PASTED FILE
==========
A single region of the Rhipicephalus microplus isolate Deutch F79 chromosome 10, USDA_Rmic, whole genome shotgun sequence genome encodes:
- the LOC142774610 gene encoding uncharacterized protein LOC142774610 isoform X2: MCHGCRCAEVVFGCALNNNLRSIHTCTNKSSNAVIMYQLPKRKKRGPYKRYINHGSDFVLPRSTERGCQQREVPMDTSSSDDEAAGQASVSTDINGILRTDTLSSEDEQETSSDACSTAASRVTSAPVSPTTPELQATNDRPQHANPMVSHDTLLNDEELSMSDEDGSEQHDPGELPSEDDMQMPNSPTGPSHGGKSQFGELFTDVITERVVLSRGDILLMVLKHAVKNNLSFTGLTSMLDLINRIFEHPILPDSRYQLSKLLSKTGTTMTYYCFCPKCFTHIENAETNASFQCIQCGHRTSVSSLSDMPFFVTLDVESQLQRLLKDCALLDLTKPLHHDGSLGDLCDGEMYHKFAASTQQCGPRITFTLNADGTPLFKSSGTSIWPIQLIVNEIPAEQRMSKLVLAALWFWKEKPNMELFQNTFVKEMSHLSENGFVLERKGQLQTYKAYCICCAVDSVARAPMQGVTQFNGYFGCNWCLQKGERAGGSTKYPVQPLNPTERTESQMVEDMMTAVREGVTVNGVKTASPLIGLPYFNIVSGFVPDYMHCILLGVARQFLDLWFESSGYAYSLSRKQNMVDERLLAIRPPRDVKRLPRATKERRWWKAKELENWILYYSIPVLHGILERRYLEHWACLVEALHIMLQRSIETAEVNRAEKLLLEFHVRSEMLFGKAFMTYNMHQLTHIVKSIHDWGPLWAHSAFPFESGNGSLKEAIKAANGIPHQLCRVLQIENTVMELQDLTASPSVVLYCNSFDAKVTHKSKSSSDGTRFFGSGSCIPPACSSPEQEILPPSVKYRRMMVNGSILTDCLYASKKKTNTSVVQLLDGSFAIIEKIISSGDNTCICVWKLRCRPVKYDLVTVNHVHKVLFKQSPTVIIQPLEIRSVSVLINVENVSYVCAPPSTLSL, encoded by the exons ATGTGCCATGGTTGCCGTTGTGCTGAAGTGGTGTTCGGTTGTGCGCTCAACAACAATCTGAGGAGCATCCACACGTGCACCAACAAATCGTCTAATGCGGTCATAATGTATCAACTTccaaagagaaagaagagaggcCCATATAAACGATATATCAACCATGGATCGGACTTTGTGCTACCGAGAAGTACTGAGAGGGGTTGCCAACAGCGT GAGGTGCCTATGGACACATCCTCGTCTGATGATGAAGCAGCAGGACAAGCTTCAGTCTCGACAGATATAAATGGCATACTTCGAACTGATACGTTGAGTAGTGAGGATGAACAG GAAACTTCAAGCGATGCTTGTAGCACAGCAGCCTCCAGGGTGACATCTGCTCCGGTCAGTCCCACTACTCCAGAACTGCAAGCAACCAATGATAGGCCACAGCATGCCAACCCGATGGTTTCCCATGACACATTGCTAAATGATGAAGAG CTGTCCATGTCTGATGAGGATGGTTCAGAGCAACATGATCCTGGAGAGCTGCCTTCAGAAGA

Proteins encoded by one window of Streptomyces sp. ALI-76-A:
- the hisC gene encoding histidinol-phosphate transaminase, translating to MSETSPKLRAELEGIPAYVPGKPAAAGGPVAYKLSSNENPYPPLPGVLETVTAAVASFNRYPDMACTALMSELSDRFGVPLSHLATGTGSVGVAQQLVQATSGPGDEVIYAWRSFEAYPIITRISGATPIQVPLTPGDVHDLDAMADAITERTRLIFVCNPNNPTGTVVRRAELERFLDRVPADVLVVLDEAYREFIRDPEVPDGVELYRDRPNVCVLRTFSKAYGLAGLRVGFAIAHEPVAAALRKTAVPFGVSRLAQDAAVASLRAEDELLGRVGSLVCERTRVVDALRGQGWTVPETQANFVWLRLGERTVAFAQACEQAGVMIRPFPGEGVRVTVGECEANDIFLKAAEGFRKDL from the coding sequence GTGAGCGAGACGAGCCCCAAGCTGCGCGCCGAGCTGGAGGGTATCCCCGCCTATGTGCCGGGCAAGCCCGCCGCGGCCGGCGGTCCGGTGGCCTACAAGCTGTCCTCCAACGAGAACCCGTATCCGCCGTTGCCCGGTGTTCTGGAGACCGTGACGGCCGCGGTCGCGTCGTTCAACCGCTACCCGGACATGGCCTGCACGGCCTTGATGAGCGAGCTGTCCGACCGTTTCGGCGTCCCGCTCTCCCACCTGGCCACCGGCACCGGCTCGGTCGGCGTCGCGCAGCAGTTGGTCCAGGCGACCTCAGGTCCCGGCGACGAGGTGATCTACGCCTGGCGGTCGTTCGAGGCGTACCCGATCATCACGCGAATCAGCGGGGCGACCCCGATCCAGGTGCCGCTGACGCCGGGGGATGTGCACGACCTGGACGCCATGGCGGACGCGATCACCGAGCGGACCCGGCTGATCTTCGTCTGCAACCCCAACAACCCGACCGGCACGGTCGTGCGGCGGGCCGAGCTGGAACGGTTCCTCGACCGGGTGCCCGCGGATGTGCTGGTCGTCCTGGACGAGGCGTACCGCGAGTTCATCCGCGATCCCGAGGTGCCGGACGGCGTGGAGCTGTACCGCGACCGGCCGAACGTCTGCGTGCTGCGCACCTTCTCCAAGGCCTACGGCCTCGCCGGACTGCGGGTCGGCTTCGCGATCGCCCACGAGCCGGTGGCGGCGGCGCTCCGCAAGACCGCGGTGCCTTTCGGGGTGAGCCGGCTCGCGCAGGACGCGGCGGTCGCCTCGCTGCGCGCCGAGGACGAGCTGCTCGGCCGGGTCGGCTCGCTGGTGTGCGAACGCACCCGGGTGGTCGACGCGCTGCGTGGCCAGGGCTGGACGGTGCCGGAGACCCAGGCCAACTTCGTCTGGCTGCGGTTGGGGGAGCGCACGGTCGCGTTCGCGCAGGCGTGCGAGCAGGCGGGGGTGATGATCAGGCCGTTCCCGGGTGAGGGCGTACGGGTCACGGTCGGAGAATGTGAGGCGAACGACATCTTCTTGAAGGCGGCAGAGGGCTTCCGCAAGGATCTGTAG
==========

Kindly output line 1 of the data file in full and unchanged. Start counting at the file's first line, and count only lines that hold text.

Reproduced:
A single region of the Rhipicephalus microplus isolate Deutch F79 chromosome 10, USDA_Rmic, whole genome shotgun sequence genome encodes: